Defective Wiring Held Responsible for Blaze—Fire-Fighters Delayed by Standing Freight Cars 60 Mile Wind

NINE firemen were injured, luckily none serious, in fighting a fire that destroyed the superstructure ot a pier of the Pennsylvania Railroad along the Jersey City, N. J., waterfront, a warehouse, five loaded freight cars and fifteen empty cars and damaged two lumber yards on March 3. Defective wiring in the office of Pier K is blamed for the cause.

All of the fire equipment in Jersey City and the fire boats from New York city could not combat with the sixty-mile wind which was blowing at the time. One of the fire captains stated that were it not for a string of freight cars which delayed the apparatus for twenty minutes, the fire could have been confined to the place of origin.

Heavy Clouds of Black Smoke Hampered the Firemen in Fighting this Jersey City Water Front Fire

The fire was fought under the most adverse conditions. The warehouse contained scrap rubber and lumber and this made a heavy black pall of smoke which hung over the scene and leisurely spread out towards the harbor. Most of the lumber stored in the yards was destroyed. Two frame structures, one a freight house and the other a machine shop, went up like tinder.

Chief Roger Boyle of Jersey City said that this was one of the worst fires that ever visited the city. Luckily the acrid smoke which caused the firemen to leave the scene frequently to obtain fresh air, did not cause a tie up in shipping and railroad service. At one time there were forty tug boats belonging to the railroad lined up pouring water onto the sheds. There was not sufficient pressure to force the streams onto the burning freight cars.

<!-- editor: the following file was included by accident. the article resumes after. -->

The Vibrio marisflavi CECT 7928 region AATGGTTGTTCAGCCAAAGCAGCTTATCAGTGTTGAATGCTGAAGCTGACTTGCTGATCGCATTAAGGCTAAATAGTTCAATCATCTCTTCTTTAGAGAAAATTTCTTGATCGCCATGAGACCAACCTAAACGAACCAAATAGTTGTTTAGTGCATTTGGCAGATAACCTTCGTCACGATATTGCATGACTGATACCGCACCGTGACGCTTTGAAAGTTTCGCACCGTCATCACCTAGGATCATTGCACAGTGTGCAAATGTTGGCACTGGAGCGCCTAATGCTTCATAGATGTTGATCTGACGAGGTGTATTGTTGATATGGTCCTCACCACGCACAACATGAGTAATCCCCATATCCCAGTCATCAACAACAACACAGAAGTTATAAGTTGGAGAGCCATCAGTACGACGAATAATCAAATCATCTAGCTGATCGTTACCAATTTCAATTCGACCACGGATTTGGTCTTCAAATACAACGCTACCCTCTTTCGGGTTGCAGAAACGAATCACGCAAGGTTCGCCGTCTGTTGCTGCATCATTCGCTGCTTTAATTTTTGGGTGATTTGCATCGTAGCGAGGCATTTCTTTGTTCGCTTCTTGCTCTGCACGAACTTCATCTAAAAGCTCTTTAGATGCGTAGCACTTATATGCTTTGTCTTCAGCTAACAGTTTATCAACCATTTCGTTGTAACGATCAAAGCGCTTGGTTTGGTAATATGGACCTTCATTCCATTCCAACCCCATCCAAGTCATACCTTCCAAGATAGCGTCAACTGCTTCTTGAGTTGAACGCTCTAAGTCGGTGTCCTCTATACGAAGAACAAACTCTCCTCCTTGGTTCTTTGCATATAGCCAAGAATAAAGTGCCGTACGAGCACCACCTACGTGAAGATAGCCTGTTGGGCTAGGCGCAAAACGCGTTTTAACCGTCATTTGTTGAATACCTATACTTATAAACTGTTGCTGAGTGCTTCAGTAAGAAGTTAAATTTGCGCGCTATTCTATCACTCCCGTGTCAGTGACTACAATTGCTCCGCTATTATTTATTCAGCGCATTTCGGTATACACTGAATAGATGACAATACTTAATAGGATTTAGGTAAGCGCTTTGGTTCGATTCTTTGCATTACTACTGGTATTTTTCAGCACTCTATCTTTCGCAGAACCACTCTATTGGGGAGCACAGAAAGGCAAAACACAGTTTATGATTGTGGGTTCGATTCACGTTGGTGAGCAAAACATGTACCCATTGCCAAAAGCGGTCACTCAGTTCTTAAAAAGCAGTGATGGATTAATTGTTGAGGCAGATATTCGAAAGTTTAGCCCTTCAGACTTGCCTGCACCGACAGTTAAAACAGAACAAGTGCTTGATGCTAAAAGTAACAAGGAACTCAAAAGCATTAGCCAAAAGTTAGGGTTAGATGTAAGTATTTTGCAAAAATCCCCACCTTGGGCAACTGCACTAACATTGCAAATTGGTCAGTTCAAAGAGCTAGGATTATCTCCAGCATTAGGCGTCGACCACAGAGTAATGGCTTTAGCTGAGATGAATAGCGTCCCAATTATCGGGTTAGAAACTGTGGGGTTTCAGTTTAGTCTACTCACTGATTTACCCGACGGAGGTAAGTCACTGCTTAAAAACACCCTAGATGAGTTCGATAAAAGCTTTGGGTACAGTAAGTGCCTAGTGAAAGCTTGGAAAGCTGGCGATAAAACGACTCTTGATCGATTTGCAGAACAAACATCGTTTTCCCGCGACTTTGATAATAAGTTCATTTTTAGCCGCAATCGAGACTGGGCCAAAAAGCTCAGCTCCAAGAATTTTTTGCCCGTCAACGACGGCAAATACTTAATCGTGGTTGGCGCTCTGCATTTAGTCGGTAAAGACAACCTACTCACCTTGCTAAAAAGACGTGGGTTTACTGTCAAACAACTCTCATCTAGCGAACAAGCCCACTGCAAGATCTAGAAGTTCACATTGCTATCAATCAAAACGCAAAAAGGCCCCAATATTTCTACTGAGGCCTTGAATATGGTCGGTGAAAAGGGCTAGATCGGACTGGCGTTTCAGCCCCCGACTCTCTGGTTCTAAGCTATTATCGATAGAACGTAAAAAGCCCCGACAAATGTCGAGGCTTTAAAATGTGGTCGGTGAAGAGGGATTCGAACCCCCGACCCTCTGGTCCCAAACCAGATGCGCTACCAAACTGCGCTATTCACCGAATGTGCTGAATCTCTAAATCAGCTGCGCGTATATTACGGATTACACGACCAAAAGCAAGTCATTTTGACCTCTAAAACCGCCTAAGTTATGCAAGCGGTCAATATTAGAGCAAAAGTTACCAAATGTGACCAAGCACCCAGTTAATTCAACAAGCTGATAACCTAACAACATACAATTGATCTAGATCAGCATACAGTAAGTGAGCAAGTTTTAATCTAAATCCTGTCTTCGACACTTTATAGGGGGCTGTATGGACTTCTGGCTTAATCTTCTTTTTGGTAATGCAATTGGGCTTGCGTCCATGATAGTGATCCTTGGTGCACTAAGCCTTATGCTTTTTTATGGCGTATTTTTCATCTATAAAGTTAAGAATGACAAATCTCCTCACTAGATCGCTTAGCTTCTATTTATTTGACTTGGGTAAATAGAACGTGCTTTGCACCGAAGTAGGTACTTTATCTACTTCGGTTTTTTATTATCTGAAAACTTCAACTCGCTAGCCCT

Wreckage of the Jersey City Fire, with the Tops of Distant Sky-Scrapers of New York City Appearing Through the Haze

The fire was discovered at 4:20 a.m. by an engineer of a drill engine in the yards. It was not long before a second alarm was turned in and a call sent to New York city for assistance. The fire boats John Purroy Mitchell and the New Yorker were soon sent across the river. They poured immense quantities of water into the black curtain of smoke which prevented them from seeing just what they were doing. Forty rookie firemen from Jersey City were dispatched to the scene to get actual practice—and they did.

More than twelve hours after the fire, there were still four companies on the scene wetting down the burning timber. Due to the large pier facilities of the Pennsylvania Railroad, freight and train service were not hampered.

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